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Help Delaware Families Access Child Care!

Help Delaware Families Access Child Care!  

Last year, Governor John Carney and the General Assembly stepped up and invested over $20 million in Purchase of Care (POC) subsidies, pre-K, and special education pre-K! These investments:  

  • brought the POC rate up to the 2021 market ratea 15 percent increase—which better helps programs keep up with rising costs, including staff  
  • increased access to pre-K for 400 more children and funded per-child rates at the 2021 cost of care estimates; meaning these programs now serve about two percent of children under age 5, in school day /school year programs 
  • are intended to increase eligibility to families within 200 percent of the Federal Poverty Level (about a $60,000 annual income for a family of four) 
  • reduced child: adult ratios in special education pre-K 


We thank the governor and General Assembly for these investments—progress is being made, and there are still significant child care needs today in Delaware:  

Too few families are served in public programs 

  • Only 16 percent of children under age five are served in publicly funded child care (about two percent in pre-k, ten percent through POC; one percent in special ed and three percent in Head Start). 

Many vulnerable families cannot afford care 

  • Only families earning up to $40,500 (or 135 percent of the Federal Poverty Level) and $55,000 (185 percent of FPL) qualify for state funded pre-K (Early Childhood Assistance Program, or ECAP) and POC, respectively.  
  • Many vulnerable single and dual-income working families – those making less than $88,000 per year (or around 300 percent of FPL) cannot afford child care. Eligibility levels have not been updated to reflect minimum wage increases and inflation. 
  • All our neighboring states and most other states serve many more families by extending eligibility to 250 percent of FPL and beyond.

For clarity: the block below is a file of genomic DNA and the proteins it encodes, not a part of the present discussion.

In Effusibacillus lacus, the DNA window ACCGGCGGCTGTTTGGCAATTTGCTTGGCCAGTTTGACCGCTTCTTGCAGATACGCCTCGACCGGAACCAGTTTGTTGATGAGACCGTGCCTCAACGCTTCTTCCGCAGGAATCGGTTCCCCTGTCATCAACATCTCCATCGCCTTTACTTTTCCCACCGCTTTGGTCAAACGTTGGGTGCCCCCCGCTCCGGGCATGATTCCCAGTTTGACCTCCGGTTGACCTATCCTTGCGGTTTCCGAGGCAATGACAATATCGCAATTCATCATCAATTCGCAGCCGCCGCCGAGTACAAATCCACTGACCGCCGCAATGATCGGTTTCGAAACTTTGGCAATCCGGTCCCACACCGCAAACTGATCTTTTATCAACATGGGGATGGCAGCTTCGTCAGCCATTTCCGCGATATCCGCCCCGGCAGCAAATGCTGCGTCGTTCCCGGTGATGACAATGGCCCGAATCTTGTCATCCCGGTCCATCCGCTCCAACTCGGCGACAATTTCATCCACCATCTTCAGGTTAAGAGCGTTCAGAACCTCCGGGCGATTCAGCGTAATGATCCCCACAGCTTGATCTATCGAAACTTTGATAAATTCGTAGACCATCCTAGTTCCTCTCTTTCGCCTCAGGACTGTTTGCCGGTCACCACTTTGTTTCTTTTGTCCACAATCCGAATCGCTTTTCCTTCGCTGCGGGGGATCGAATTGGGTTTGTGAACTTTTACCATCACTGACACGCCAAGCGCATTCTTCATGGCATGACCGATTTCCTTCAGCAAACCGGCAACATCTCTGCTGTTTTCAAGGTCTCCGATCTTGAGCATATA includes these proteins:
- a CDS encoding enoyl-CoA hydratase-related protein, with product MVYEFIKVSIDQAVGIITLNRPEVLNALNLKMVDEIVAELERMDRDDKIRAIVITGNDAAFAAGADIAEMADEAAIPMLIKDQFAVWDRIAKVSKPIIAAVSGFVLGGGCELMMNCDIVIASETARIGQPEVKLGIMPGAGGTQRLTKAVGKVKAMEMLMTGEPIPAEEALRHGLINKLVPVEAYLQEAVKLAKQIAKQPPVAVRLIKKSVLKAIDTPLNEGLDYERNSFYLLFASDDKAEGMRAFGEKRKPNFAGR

• Even families eligible for subsidized child care cannot afford the required copayments, which can be up to nine percent of their income—even for families who qualify for SNAP benefits (food stamps). 

Lack of access is holding back our economy:  

  • Most (97 percent) Delaware parents say they would increase their hours at work, take a job, start a business, or go back to school if they could find affordable child care.  
  • Delaware employers have called on policymakers to take action to increase child care access, noting limited productivity and growth due to workforce shortages. 

Child care providers continue to operate with limited openings due to low rates of reimbursement and staffing shortages. 

  • State reimbursement rates for POC reflect 2021 market rates, which are out of date and do not cover the cost of care or the cost of quality. These already-low rates are 30 percent lower in Kent and Sussex counties despite equivalent costs. Low rates contribute to significant challenges for compensating and retaining staff. 
  • The state is not paying for early care and education based on the cost of care, which is based on the costs of quality programming--  rather than the prices parents and the state can afford. 


Contact Gov. Carney directly or through this platform to say:  

Thank you, Gov. Carney, for investing in early care and education for young children in Delaware!  Please continue to make this a priority in your final year and build on the investments you have made by including funding in your budget to expand access to serve more families and increase the value of the services provided: 


Department of Education: Increase access to state-funded pre-K(ECAP), by: 

  • Investing in additional openings for children in pre-K programs 
  • Expanding eligibility to serve families up to at least 250 percent of the Federal Poverty Level  

Department of Health and Social Services: Increase access to child care (Purchase of Care) for more families by: 

  • Increasing per-child Purchase of Care rates so programs can open more classrooms and increase staff pay and benefits 
  • Expanding eligibility to serve families up to at least 250 percent of the Federal Poverty Level  
  • Paying based on enrollment (instead of attendance) to stabilize staffing in child care programs 
  • Making child care more affordable for the highest-need families by reducing copayment requirements  and removing barriers to access 



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